The analysis, based on national data reported to the United Network for Organ Sharing (UNOS), found that transplanting infant hearts across incompatible blood group is as safe as transplantation with compatible blood group types.
“There was no difference in outcome between incompatible and compatible transplantation in these infants,” said Luca A. Vricella, M.D., senior author of the study and chief of pediatric heart transplantation at Johns Hopkins Medical Institutions in Baltimore, Md. “Survival between the two groups was similar at three years.”
Vricella said the impact of using incompatible donor hearts could significantly reduce the number of infants who die while on the waiting list to receive donor hearts. “Mortality could be reduced by at least 20 percent by using incompatible donors,” she said. Up to 40 percent of infants die while waiting for a donor heart. The average wait on the list exceeds two months.
The study examined data on infant heart transplant recipients reported to UNOS from 1999 to 2007. Of the 591 infants who underwent transplantation, 35 infants (6 percent) received hearts from ABO-incompatible donors. Two ABO-compatible infants died from hyperacute rejection, while no ABO- incompatible infants died from hyperacute rejection. ABO-incompatibility did not predict mortality. The statistical analysis was adjusted for the different size cohorts, assuring statistical significance.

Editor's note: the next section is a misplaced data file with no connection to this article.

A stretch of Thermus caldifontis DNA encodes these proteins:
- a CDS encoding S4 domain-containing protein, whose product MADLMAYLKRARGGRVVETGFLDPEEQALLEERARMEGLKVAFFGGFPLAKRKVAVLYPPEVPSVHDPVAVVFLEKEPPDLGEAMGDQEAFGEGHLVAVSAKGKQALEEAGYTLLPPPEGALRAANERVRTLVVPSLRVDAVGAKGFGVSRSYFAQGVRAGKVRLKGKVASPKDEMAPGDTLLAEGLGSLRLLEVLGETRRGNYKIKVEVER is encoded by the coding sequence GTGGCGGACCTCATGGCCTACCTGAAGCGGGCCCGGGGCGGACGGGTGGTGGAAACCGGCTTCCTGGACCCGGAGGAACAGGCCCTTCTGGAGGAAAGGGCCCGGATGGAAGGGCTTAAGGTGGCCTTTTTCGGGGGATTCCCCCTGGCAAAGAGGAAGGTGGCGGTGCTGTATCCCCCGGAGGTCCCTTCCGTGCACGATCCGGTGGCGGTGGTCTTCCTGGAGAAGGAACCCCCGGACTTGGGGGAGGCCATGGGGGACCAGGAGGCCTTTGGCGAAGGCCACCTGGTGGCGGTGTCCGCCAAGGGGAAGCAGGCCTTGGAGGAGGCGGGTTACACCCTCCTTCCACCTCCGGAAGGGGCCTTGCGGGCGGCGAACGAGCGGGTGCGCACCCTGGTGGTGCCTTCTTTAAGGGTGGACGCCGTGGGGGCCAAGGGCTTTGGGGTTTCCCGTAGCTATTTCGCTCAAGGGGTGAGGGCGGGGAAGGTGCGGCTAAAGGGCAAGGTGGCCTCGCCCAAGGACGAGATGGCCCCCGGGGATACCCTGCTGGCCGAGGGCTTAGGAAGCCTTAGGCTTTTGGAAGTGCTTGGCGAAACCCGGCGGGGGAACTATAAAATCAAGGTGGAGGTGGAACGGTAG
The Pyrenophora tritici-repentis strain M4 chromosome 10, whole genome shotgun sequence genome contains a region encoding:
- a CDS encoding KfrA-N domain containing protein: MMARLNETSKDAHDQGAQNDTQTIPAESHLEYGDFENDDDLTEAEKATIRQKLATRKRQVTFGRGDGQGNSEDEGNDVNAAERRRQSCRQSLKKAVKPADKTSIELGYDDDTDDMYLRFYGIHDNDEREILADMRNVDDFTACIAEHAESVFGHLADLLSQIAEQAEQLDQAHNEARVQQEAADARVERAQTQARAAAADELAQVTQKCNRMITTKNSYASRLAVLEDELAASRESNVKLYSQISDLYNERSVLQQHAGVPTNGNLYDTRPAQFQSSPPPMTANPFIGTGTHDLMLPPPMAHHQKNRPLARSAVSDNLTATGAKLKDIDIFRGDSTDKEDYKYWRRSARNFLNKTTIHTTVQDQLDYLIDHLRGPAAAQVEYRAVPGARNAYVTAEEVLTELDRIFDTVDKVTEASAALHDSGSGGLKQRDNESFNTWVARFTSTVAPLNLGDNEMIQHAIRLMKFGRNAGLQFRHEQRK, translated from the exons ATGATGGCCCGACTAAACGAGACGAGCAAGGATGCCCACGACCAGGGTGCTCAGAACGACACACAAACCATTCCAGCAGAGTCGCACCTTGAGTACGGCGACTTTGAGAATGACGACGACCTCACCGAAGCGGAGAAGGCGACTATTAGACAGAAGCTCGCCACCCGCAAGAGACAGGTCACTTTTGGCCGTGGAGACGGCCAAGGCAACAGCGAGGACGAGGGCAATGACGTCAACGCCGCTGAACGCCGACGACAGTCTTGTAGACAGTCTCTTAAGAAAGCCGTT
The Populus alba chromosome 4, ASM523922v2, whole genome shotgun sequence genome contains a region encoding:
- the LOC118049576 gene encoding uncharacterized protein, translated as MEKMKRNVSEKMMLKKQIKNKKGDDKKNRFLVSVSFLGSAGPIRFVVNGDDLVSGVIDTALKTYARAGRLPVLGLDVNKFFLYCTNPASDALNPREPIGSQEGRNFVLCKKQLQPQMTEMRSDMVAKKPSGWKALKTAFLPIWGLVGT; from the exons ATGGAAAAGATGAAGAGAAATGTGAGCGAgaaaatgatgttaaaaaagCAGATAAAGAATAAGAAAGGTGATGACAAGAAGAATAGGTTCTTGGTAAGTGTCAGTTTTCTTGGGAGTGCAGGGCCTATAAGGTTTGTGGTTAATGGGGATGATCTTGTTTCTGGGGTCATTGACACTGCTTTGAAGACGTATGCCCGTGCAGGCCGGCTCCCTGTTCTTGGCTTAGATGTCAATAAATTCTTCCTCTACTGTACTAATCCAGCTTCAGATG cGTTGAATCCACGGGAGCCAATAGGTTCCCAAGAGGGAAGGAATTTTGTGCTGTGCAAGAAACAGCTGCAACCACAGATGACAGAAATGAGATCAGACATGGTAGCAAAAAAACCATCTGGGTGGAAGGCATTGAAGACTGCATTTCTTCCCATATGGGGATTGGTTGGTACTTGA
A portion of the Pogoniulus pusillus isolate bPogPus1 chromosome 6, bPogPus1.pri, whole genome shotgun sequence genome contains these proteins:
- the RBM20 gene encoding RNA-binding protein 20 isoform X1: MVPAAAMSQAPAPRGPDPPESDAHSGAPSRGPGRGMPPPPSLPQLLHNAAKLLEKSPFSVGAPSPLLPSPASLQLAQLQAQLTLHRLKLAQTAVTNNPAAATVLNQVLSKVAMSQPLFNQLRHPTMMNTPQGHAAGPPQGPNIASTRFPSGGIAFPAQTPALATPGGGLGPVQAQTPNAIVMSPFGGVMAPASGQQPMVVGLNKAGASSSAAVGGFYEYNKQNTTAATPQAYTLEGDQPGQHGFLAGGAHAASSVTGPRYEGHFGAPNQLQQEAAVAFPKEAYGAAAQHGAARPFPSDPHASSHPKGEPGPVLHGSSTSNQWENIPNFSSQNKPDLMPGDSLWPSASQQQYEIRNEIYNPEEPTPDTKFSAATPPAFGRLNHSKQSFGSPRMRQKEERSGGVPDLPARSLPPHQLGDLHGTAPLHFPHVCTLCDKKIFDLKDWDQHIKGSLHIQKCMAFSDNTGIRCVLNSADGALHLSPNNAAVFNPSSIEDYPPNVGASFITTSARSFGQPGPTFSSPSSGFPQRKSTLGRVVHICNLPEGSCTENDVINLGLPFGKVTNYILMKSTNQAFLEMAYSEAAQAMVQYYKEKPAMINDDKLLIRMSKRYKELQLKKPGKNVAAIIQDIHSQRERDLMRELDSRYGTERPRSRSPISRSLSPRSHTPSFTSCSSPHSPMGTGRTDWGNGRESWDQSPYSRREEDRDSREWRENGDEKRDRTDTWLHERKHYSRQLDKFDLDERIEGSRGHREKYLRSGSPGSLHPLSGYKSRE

Survival in both groups reached 75 percent at three years after transplantation. Infants with congenital heart disease (defects existing since birth) represent the predominant group requiring transplantation. Until age 12 to 14 months, infants have immature immune systems with little or no production of these antibodies. That means they will not have pre-formed antibodies against the donor heart, lowering the risk of rejection.
MEDICA.de; Source: American Heart Association